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IUCN-Toyota Partnership

In 2016, The International Union for Conservation of Nature (IUCN) and Toyota Motor Corporation (Toyota) announced a five-year partnership to expand knowledge of threats to global biodiversity through broadening the scope of The IUCN Red List of Threatened Species™. This will significantly increase knowledge on the extinction risk of more than 28,000 species, including many that are key food sources for a significant portion of the global population. Crucially, the partnership with Toyota will deliver new IUCN Red List assessments of species distributed across the globe, from freshwater to marine, forest to grassland, and many other habitats. It is not constrained by national boundaries and is filling crucial gaps in The IUCN Red List data for a range of species, including mushrooms, spiders, lizards, sardines and trees. 
 
Toyota’s support for the IUCN Red List is the first species conservation project to be implemented under the Toyota Environmental Challenge 2050, which aims to reduce the negative impacts associated with automobiles to zero to beyond, whilst simultaneously making positive impacts on society.  

Inger Andersen, IUCN Director General says “The IUCN-Toyota Partnership is providing a major boost to the IUCN Red List and to nature and livelihoods by extension. By helping deliver new assessments of a variety of species, the funds will be helping experts pinpoint the most critical areas of intervention and where the impacts of conservation action can be greatest. And by supporting the development of the new IUCN Red List website it is helping in the vital task of making extensive, complex data available to all who need it for decision making, advocacy and day-to-day work. We are extremely grateful to Toyota for this support and we look forward to using the results of our partnership to help shape the global post-2020 biodiversity framework.”

Didier Leroy, Executive Vice President of Toyota Motor Corporation says “When tackling threats to the global environment, it is important to act early and boldly with concrete steps that will make a difference in people’s lives. We did it in 1997 with Prius, and more recently with the hydrogen fuel cell Mirai. But protecting the environment is not just about CO2 and emissions: biodiversity is equally important to human lives. By entering this partnership with IUCN, we are very proud to take an additional step toward the challenge of establishing a future society in harmony with nature.”

The IUCN Red List of Threatened Species™ is the world’s most comprehensive information source on the global conservation status of wild species and their links to livelihoods. The goal of The IUCN Red List is to catalyse action for biodiversity conservation by providing information and analysis on the world’s species, including threats, population status and trends. Many species on The IUCN Red List have been saved from extinction through conservation actions based on the information in The IUCN Red List and the global to national awareness that a threatened Red List status generates for a species.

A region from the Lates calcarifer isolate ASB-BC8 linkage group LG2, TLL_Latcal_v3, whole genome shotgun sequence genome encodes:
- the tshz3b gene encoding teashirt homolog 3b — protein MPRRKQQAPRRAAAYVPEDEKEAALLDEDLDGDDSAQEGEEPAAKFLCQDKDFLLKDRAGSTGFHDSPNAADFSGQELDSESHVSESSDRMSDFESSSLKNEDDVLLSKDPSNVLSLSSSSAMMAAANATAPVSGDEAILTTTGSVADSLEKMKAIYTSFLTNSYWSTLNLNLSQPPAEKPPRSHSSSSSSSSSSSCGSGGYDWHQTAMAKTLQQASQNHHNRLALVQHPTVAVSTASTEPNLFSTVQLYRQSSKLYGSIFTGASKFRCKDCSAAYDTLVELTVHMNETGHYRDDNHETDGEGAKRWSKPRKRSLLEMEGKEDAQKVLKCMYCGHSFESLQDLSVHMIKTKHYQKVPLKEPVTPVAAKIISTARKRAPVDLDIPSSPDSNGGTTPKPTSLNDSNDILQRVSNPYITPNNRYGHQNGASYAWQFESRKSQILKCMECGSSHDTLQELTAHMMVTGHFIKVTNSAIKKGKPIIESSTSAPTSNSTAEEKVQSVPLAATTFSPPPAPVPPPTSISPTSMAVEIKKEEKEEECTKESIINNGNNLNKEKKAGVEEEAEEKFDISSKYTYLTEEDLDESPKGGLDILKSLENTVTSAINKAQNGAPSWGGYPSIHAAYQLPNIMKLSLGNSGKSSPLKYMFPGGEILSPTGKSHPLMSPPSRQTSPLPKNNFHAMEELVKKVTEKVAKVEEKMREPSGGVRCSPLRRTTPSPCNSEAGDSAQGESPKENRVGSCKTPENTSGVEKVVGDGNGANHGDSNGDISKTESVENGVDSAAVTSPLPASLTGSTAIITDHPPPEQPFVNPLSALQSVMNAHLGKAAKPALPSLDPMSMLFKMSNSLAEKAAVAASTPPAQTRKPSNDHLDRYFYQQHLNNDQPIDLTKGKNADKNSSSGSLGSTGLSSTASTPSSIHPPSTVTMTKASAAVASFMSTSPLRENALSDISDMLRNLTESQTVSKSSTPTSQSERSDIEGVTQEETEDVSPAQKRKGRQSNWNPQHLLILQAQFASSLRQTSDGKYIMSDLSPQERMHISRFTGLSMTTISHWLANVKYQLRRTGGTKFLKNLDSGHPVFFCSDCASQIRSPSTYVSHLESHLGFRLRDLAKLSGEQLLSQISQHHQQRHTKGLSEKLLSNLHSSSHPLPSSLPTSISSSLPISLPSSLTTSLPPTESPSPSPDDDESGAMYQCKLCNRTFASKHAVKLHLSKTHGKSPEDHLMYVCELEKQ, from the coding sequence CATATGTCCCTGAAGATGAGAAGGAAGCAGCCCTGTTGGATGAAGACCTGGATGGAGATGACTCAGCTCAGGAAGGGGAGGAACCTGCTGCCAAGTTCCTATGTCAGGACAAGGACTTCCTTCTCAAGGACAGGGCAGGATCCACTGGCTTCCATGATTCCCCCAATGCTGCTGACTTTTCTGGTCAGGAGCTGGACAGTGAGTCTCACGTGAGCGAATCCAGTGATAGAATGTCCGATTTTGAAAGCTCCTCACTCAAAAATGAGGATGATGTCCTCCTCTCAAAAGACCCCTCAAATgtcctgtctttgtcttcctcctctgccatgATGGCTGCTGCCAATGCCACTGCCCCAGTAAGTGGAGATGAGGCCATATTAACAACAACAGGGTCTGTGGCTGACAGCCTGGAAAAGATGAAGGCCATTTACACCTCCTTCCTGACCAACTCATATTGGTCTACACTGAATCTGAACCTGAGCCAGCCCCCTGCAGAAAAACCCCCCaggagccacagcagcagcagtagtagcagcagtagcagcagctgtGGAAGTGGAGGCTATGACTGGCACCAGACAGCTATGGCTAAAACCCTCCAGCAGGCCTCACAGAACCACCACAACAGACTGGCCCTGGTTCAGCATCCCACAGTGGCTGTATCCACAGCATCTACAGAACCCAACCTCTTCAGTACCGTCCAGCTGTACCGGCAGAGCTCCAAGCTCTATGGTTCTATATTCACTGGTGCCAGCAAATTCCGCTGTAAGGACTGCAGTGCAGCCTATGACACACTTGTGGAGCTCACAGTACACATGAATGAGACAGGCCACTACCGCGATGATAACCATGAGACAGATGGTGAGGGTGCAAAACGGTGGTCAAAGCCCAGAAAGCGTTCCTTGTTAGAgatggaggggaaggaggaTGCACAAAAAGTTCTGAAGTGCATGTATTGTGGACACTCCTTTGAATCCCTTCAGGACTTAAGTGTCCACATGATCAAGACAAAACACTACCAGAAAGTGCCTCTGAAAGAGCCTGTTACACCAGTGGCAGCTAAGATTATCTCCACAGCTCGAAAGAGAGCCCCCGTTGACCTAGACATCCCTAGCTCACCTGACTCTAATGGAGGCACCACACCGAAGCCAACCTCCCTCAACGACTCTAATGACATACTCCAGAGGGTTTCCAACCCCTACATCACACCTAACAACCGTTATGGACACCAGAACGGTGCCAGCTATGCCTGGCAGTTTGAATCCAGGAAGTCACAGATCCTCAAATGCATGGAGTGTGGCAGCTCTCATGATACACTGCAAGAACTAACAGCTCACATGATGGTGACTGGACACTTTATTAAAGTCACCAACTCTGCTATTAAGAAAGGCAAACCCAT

There are three main components to the partnership. Firstly, it supports the IUCN’s global target of publishing 160,000 species on The IUCN Red List. This target is known as ‘Barometer of Life’ and is a representative sample of life on Earth, allowing IUCN to communicate on the state of the world’s nature. The partnership is delivering approximately half of the 70,000 species that need to be assessed to reach The Barometer of Life by 2020. Achieving this target will help IUCNs work in supporting the implementation of the Sustainable Development Goals adopted in 2015 by all the members of the United Nations, particularly the Zero Hunger goal. It will provide greater knowledge and support at the national level to enhance species conservation action, thereby contributing to the achievement of not only Aichi Target 12 on preventing extinctions but also Aichi Target 1, on raising awareness from now, until the end of the decade and also post-2020. It is also a vital component of the Toyota Environmental Challenge 2050 that addresses biodiversity, climate change, and resource and water recycling.  

The partnership will also deliver a new web-based platform that will enhance the use and take-up of The IUCN Red List for a modern user community. The new platform was launched in beta version in September 2018 and became fully operational in November 2018.

The increased use and improved functionality that is expected from the new platform will increase the understanding of the information on The IUCN Red List by a range of users, in turn leading to an increase in uptake, application and influence. This will help deliver an additional goal of the partnership which is to foster a greater understanding of biodiversity conservation through The IUCN Red List.

The private sector has a key role to play in supporting IUCN, and others, to reverse the decline in biodiversity. This partnership demonstrates the important leadership role that Toyota is playing in this regard.

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